"A child's learning is the function more of the characteristics of his classmates than those of the teacher." James Coleman, 1972

Monday, October 06, 2008

NJ Wasting Money on Drug Tests While Children Walk to School

Our society is one not of spectacle, but of surveillance. . . --M. Foucault

New Jersey has been randomly drug testing high school athletes for two years now, and for their efforts, they have netted exactly two offenders out of the 2,000 tested. That's two souls, total. With those kinds of results, and with education budgets crunched to the point of eliminating school bus service in many communities of the state, wise political leaders such as Richard Codey have decided that it is time for state-sponsored random drug testing for all of New Jersey's high schools.

The effect on students, of course, will be to instill an acceptance of constant surveillance as a way of life, as well as the acceptability of search and seizure practices that were once unacceptable under the Constitution. Now that's learning that won't be forgotten at the end of the day!

From the NY Times:

FOR two school years now, New Jersey’s scholastic athletes have been randomly tested for steroid use. The dragnet has hardly bagged enough abusers to burn out the lights on the scoreboard at any high school football field: Of about 1,000 athletes tested statewide at the beginning of both school years, only two tests were positive, one each year.

The program, the first of its kind in the nation, will be used again this school year — it will be the third year of the program — with about 500 more students among 240,000 athletes to be tested through a private agency by the New Jersey Interscholastic Athletic Association. Now, the State Legislature, with the support of athletic directors, wants to put the force of law behind the tests.

“I want kids to think that there’s a cop at the end of the corner, so they don’t speed,” Bob Baly, the assistant director of the athletic association, said of the testing program.

A bill co-sponsored by State Senate President Richard J. Codey, who issued an order for the association to carry out testing during his term as governor, was introduced in an effort to toughen the state’s stance against steroids. The bill passed in the Senate unanimously in April and has been referred to its Education Committee.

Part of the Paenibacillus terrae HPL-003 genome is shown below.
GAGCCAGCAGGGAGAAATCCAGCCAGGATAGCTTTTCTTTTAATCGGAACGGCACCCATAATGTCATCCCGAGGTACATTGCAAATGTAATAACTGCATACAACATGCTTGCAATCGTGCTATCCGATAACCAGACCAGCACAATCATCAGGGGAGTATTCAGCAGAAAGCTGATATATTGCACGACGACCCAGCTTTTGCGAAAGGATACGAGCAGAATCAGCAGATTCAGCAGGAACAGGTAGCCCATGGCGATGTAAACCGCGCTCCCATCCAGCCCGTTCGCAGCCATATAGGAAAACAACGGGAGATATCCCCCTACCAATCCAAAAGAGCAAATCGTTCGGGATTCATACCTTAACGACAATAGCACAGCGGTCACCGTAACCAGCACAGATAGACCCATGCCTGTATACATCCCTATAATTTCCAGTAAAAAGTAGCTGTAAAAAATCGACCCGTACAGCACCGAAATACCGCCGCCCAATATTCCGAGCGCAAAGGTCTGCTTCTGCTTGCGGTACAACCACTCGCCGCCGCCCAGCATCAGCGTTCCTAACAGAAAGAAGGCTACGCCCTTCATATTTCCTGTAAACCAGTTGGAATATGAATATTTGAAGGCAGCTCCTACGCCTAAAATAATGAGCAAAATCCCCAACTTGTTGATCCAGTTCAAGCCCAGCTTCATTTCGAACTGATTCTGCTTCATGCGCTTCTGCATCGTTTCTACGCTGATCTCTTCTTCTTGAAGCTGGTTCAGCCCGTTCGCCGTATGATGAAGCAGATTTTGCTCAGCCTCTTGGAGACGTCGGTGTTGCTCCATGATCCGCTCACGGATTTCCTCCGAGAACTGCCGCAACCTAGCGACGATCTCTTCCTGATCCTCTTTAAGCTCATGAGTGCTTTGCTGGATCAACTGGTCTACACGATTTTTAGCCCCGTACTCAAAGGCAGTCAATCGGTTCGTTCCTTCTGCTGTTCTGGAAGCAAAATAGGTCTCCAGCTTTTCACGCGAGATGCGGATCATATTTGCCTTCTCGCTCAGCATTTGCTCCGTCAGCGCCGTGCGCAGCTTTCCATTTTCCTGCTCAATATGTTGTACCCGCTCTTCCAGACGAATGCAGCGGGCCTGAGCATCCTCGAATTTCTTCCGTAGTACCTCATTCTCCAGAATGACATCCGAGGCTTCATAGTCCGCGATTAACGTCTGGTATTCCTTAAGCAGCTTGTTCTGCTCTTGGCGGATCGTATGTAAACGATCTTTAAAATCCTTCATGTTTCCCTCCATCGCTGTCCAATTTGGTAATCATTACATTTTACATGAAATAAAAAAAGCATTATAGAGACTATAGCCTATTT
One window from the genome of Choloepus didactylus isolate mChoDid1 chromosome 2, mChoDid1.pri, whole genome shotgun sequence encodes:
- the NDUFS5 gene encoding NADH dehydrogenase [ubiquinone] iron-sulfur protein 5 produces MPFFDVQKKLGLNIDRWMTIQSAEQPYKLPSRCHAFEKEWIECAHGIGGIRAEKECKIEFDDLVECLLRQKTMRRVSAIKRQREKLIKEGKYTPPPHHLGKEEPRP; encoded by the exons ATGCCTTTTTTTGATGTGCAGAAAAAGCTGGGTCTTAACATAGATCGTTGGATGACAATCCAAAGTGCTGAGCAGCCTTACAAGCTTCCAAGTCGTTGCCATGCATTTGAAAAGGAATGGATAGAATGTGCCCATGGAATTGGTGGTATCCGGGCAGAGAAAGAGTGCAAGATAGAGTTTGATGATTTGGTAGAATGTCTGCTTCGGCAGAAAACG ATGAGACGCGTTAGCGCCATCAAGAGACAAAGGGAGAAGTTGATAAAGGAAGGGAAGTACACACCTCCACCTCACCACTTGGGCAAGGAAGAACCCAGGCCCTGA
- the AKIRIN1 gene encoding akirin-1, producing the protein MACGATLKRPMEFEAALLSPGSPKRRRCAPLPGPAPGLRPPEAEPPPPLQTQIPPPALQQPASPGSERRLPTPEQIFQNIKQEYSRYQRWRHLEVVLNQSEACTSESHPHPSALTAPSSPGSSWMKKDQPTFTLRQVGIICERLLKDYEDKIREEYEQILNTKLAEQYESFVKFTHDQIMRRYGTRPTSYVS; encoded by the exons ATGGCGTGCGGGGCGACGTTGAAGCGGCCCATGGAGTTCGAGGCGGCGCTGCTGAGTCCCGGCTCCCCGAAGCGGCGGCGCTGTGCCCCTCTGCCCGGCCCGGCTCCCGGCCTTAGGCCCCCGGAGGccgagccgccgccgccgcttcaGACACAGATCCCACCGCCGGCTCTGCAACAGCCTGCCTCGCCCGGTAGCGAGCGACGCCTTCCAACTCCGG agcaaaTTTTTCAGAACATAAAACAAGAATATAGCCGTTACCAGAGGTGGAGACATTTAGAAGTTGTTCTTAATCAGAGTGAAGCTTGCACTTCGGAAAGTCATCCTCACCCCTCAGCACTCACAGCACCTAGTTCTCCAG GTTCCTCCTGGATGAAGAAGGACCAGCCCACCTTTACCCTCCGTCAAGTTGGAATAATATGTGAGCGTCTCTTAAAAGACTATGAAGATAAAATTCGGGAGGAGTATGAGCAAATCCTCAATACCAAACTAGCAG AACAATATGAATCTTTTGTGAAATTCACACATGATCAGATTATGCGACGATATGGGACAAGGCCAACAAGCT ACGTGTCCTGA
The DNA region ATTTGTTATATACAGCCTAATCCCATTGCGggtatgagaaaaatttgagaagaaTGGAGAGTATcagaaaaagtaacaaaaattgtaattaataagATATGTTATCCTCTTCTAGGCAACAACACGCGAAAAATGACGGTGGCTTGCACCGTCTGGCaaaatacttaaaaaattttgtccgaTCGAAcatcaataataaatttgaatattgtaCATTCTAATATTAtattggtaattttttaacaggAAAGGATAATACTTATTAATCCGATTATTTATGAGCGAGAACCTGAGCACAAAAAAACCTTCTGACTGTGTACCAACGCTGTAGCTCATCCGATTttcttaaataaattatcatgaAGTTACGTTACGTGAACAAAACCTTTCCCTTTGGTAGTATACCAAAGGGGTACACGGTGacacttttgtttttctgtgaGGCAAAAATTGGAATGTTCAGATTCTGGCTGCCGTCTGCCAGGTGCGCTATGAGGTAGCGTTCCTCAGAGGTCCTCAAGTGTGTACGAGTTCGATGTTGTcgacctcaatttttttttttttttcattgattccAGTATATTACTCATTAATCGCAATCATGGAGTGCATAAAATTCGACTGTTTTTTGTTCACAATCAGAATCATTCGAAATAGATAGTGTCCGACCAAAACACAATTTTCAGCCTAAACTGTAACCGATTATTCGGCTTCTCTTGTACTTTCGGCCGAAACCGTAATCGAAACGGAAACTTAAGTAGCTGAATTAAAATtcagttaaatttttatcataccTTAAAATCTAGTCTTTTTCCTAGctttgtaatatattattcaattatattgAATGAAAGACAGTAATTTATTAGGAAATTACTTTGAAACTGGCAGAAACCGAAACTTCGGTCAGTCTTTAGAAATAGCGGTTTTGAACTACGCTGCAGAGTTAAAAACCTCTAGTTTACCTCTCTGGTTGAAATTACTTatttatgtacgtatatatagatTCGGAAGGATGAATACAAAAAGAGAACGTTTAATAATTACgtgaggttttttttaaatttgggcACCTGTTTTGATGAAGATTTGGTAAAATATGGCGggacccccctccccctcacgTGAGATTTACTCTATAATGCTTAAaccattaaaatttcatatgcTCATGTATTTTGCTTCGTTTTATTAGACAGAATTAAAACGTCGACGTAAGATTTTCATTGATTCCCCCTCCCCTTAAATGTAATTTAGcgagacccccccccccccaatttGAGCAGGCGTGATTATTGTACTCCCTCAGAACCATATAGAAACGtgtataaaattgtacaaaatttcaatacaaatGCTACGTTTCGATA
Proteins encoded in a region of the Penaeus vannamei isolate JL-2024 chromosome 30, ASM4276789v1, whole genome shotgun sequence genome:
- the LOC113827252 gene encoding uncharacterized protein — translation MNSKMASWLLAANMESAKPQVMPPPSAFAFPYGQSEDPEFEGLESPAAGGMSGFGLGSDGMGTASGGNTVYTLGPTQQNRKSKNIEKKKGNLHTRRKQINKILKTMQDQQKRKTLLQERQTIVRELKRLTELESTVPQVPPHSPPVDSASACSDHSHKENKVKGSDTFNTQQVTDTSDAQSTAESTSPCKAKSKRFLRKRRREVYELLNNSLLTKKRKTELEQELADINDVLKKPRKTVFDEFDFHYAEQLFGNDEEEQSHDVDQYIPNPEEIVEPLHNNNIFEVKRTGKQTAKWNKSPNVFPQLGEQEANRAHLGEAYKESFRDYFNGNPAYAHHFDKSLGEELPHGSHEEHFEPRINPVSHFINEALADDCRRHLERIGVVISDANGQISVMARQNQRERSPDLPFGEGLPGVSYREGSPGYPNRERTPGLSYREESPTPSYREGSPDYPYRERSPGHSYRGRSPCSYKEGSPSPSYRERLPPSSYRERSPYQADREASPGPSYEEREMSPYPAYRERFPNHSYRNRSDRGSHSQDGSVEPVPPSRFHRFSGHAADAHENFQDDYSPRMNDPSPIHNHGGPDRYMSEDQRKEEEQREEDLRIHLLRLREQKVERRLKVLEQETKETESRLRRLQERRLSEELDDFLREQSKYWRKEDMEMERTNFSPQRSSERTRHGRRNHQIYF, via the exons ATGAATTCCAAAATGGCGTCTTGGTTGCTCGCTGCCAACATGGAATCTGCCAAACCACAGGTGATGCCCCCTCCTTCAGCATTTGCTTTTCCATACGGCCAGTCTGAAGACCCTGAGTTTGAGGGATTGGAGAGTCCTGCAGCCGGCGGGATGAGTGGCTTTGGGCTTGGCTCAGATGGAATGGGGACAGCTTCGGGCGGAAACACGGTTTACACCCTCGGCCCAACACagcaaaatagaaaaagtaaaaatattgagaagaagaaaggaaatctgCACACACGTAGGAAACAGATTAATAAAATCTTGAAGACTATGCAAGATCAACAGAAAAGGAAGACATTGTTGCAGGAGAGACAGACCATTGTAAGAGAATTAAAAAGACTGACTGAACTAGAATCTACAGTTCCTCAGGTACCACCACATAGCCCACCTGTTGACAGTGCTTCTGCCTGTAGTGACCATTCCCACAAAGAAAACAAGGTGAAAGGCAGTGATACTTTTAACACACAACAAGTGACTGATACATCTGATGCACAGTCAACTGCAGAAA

“Even if you caught no one, I think it is well worth it,” said Senator Codey, a Democrat from Essex County. Parents know, he said, that if their children are using steroids, “they may get caught.”

The bill, which would mandate that the testing continue, also seeks to ensure that school athletic programs from boys and girls provide education about the dangers of steroids, performance-enhancing supplements, alcohol and drugs. How much state money would go to these programs has not been determined. . . .


  1. Anonymous10:14 AM

    I disagree with what New Jersey is doing with the drug testing if it is taking away from providing safe ways for students to get to school. True, drug testing should be done to help steer students away from drugs, but is it necessary to do it every year? I think they should try randomly testing every few years, so then the students have no idea when they will be tested. This would help to filter some of the money towards keeping the bus system going for students to get a safe ride to school, which can be more important than knowing who is using drugs or not.

  2. public schools waste ridiculous amounts of time and money. i think the comment above is a perfect idea. after all there is only so much you can do to scare people into doing what you tell them to do. after a certain point, there is nothing you can do, because people make individual choices. testing randomly every few years is a perfect way to keep the fear at the right level while accepting that more money just doesnt help enough to warrant it being spent.

  3. I am not fond of such tests. They catch very few people, are incredibly expensive, and you have the problem of false positives which require additional testing. In Florida only 3% of the welfare applicants failed the test. http://1weekdrugdetox.com